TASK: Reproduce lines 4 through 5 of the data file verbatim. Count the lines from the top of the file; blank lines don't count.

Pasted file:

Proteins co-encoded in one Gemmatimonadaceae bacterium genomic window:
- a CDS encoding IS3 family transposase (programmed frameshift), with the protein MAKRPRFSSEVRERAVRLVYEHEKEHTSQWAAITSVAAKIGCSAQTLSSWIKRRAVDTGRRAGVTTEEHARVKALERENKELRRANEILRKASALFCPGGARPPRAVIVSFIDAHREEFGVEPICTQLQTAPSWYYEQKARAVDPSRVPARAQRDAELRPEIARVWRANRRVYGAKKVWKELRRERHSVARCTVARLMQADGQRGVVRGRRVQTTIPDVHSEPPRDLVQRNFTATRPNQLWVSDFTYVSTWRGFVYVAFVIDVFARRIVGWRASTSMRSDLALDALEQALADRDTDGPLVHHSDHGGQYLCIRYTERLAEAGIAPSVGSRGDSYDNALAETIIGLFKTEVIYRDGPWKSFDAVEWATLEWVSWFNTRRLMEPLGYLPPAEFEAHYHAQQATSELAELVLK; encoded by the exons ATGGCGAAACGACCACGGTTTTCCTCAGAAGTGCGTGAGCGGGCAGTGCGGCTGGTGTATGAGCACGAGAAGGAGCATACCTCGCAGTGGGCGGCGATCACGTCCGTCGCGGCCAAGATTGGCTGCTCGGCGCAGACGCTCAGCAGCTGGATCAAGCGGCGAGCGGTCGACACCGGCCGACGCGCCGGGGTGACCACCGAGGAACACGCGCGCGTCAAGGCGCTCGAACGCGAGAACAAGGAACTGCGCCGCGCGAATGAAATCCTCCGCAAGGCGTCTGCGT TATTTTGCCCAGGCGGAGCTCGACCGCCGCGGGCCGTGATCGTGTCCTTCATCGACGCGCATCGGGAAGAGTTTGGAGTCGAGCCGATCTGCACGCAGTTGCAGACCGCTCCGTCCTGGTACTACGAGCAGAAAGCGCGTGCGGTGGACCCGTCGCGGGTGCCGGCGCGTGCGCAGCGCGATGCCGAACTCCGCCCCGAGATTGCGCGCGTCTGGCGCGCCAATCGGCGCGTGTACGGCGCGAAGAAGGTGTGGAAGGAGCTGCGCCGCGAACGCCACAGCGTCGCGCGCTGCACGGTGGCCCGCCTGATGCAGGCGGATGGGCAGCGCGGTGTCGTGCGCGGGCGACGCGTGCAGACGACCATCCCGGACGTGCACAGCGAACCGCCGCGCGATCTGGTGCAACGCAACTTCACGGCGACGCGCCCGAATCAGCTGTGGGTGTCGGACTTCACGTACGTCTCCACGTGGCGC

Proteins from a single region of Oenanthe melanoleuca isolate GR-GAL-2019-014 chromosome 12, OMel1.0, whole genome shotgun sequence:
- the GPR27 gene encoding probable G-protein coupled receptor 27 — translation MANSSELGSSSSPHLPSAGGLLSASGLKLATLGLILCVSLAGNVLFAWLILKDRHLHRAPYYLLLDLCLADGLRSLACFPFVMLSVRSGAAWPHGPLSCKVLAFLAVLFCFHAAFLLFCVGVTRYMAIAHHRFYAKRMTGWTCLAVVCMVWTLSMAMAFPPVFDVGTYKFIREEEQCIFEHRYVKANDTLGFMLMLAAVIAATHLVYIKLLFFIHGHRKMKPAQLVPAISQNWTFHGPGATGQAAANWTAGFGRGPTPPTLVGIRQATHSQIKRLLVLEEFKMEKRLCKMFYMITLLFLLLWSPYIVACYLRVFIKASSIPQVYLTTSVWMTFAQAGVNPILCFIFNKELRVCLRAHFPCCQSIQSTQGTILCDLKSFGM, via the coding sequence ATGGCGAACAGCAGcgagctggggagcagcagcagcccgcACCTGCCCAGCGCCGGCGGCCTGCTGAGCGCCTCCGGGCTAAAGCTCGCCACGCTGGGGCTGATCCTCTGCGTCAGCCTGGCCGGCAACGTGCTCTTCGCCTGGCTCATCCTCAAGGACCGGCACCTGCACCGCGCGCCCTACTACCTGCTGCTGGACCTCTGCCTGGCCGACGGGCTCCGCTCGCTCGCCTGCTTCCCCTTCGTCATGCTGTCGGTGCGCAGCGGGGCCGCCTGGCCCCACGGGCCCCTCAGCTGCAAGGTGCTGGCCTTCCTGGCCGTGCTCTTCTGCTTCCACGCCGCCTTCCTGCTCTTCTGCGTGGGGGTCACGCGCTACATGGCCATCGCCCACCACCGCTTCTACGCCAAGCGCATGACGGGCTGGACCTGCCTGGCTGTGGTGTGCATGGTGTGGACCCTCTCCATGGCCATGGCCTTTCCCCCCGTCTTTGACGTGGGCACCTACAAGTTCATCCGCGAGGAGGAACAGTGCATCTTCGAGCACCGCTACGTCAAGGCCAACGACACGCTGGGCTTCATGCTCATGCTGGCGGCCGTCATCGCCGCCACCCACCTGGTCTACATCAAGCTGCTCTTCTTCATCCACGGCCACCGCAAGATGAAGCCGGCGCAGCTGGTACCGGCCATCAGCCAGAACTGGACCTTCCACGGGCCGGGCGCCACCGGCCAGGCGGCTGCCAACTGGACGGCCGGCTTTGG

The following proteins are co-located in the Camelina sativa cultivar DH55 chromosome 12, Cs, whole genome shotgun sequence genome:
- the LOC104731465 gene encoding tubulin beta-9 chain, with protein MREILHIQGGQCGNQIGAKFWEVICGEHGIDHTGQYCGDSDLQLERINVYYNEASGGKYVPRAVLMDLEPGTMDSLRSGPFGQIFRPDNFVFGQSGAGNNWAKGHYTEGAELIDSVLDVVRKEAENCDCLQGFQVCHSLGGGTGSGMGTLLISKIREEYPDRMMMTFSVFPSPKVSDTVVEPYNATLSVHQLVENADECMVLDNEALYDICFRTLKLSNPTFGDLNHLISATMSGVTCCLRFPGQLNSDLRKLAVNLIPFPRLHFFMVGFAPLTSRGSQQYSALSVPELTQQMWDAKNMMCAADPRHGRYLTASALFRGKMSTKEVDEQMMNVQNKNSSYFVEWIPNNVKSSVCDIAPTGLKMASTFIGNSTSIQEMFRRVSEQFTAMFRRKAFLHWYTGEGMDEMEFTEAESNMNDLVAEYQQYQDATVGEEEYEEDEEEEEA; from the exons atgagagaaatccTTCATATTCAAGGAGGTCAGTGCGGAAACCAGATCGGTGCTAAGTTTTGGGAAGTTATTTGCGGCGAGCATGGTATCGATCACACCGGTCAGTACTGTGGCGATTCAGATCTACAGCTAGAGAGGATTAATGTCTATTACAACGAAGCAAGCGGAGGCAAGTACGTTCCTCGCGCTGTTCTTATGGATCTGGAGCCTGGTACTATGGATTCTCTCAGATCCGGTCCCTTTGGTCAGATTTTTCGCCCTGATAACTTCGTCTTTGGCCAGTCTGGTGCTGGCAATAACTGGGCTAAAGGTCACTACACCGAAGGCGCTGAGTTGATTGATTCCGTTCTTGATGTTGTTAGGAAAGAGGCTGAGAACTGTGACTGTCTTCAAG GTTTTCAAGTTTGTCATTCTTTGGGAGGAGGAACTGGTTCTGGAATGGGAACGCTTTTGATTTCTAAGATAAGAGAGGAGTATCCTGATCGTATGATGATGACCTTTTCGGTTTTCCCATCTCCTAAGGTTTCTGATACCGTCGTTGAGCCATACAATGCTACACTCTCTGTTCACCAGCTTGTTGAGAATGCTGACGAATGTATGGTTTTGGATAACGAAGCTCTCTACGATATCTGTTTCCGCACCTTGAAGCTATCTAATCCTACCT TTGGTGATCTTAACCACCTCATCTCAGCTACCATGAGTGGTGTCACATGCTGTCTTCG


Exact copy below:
- the GPR27 gene encoding probable G-protein coupled receptor 27 — translation MANSSELGSSSSPHLPSAGGLLSASGLKLATLGLILCVSLAGNVLFAWLILKDRHLHRAPYYLLLDLCLADGLRSLACFPFVMLSVRSGAAWPHGPLSCKVLAFLAVLFCFHAAFLLFCVGVTRYMAIAHHRFYAKRMTGWTCLAVVCMVWTLSMAMAFPPVFDVGTYKFIREEEQCIFEHRYVKANDTLGFMLMLAAVIAATHLVYIKLLFFIHGHRKMKPAQLVPAISQNWTFHGPGATGQAAANWTAGFGRGPTPPTLVGIRQATHSQIKRLLVLEEFKMEKRLCKMFYMITLLFLLLWSPYIVACYLRVFIKASSIPQVYLTTSVWMTFAQAGVNPILCFIFNKELRVCLRAHFPCCQSIQSTQGTILCDLKSFGM, via the coding sequence ATGGCGAACAGCAGcgagctggggagcagcagcagcccgcACCTGCCCAGCGCCGGCGGCCTGCTGAGCGCCTCCGGGCTAAAGCTCGCCACGCTGGGGCTGATCCTCTGCGTCAGCCTGGCCGGCAACGTGCTCTTCGCCTGGCTCATCCTCAAGGACCGGCACCTGCACCGCGCGCCCTACTACCTGCTGCTGGACCTCTGCCTGGCCGACGGGCTCCGCTCGCTCGCCTGCTTCCCCTTCGTCATGCTGTCGGTGCGCAGCGGGGCCGCCTGGCCCCACGGGCCCCTCAGCTGCAAGGTGCTGGCCTTCCTGGCCGTGCTCTTCTGCTTCCACGCCGCCTTCCTGCTCTTCTGCGTGGGGGTCACGCGCTACATGGCCATCGCCCACCACCGCTTCTACGCCAAGCGCATGACGGGCTGGACCTGCCTGGCTGTGGTGTGCATGGTGTGGACCCTCTCCATGGCCATGGCCTTTCCCCCCGTCTTTGACGTGGGCACCTACAAGTTCATCCGCGAGGAGGAACAGTGCATCTTCGAGCACCGCTACGTCAAGGCCAACGACACGCTGGGCTTCATGCTCATGCTGGCGGCCGTCATCGCCGCCACCCACCTGGTCTACATCAAGCTGCTCTTCTTCATCCACGGCCACCGCAAGATGAAGCCGGCGCAGCTGGTACCGGCCATCAGCCAGAACTGGACCTTCCACGGGCCGGGCGCCACCGGCCAGGCGGCTGCCAACTGGACGGCCGGCTTTGG

The following proteins are co-located in the Camelina sativa cultivar DH55 chromosome 12, Cs, whole genome shotgun sequence genome: